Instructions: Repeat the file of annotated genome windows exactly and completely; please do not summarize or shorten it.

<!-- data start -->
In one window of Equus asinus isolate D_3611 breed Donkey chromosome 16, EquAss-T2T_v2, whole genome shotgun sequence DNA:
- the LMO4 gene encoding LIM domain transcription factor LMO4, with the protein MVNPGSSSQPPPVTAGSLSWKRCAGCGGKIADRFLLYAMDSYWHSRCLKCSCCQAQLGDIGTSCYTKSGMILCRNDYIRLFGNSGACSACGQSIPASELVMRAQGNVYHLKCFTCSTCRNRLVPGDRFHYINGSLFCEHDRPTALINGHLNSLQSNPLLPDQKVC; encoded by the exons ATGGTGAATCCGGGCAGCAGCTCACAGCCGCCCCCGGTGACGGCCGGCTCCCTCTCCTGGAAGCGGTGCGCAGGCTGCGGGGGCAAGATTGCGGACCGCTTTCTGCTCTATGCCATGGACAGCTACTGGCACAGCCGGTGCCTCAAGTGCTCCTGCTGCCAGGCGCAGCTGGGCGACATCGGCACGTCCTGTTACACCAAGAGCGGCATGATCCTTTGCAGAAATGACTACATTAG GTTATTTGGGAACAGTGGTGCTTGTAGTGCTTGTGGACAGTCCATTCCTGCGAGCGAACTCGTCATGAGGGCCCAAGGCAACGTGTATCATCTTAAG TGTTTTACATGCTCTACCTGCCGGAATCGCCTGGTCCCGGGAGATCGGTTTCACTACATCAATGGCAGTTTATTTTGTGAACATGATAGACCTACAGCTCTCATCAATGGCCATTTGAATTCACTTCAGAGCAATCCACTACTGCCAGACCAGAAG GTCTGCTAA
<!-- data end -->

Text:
In one window of Equus asinus isolate D_3611 breed Donkey chromosome 16, EquAss-T2T_v2, whole genome shotgun sequence DNA:
- the LMO4 gene encoding LIM domain transcription factor LMO4, with the protein MVNPGSSSQPPPVTAGSLSWKRCAGCGGKIADRFLLYAMDSYWHSRCLKCSCCQAQLGDIGTSCYTKSGMILCRNDYIRLFGNSGACSACGQSIPASELVMRAQGNVYHLKCFTCSTCRNRLVPGDRFHYINGSLFCEHDRPTALINGHLNSLQSNPLLPDQKVC; encoded by the exons ATGGTGAATCCGGGCAGCAGCTCACAGCCGCCCCCGGTGACGGCCGGCTCCCTCTCCTGGAAGCGGTGCGCAGGCTGCGGGGGCAAGATTGCGGACCGCTTTCTGCTCTATGCCATGGACAGCTACTGGCACAGCCGGTGCCTCAAGTGCTCCTGCTGCCAGGCGCAGCTGGGCGACATCGGCACGTCCTGTTACACCAAGAGCGGCATGATCCTTTGCAGAAATGACTACATTAG GTTATTTGGGAACAGTGGTGCTTGTAGTGCTTGTGGACAGTCCATTCCTGCGAGCGAACTCGTCATGAGGGCCCAAGGCAACGTGTATCATCTTAAG TGTTTTACATGCTCTACCTGCCGGAATCGCCTGGTCCCGGGAGATCGGTTTCACTACATCAATGGCAGTTTATTTTGTGAACATGATAGACCTACAGCTCTCATCAATGGCCATTTGAATTCACTTCAGAGCAATCCACTACTGCCAGACCAGAAG GTCTGCTAA